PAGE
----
Shell Again Delays Decision on Western Pa. Plant
BEAVER, Pa. (AP) — Shell Oil Co. has again delayed a decision on buying land in western Pennsylvania for a proposed multimillion-dollar petrochemical plant in Beaver County.
Officials announced Friday that Shell and Horsehead Corp. had signed another six-month extension on an option on the Potter Township site about 35 miles north of Pittsburgh.
The companies had signed a six-month extension at the end of last year for the site, which is now home to a zinc shelter that is expected to close.
The so-called cracker plant would convert natural gas liquids from the Marcellus Shale into more profitable chemicals such as ethylene, which is used to make plastics, antifreeze and other products.
Officials have said the plant would employ 100,000 temporary construction workers and provide 400 permanent jobs after that.
A Shell spokeswoman and government and civic leaders said the announcement is not a bad sign for the project. Spokeswoman Kimberly Windon said the company had intended to take years to evaluate the site.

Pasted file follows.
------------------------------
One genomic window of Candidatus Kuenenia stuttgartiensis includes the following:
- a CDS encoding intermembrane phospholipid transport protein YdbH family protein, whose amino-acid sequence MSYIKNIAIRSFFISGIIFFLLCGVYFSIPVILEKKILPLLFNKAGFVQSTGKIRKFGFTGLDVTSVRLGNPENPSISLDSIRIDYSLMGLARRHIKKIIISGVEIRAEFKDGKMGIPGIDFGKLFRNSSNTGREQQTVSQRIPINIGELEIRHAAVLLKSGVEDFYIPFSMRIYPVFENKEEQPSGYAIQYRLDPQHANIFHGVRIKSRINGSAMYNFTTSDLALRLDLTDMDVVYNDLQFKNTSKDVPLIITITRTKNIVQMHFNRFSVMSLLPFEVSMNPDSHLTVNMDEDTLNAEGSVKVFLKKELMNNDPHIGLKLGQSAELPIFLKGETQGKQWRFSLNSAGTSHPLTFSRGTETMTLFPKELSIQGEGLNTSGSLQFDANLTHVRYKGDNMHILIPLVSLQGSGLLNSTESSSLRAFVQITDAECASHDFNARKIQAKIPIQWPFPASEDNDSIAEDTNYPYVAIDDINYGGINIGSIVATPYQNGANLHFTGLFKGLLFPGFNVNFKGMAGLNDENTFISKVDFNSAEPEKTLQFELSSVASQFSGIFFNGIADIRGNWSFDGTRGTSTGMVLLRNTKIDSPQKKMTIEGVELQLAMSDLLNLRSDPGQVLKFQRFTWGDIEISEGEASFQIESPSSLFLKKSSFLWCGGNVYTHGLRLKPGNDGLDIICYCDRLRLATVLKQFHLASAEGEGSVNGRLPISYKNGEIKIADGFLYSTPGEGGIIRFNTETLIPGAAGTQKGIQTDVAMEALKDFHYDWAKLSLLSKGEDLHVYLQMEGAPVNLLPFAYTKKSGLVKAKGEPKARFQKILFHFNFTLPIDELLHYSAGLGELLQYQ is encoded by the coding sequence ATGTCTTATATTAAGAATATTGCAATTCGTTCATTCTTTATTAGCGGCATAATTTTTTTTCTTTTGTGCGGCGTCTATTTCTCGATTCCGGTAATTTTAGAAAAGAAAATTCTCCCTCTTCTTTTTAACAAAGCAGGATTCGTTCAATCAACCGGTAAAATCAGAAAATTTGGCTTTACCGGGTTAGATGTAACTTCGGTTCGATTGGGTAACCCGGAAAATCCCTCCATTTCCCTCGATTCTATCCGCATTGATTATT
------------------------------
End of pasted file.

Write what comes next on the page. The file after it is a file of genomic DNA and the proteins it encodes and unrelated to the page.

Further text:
"We're still on track. We're still continuing to evaluate the site," Windon said, noting that Shell is studying transportation to the site, working on government permits and communicating with people in the county.
The Pittsburgh Regional Alliance said in a statement that extending terms of a land option deal "is a routine aspect of this kind of ongoing evaluation." Gov. Tom Corbett, who says the plant could bring hundreds of jobs and provide work for thousands of construction employees, expressed support for the company "as it continues a deliberate evaluation of this project."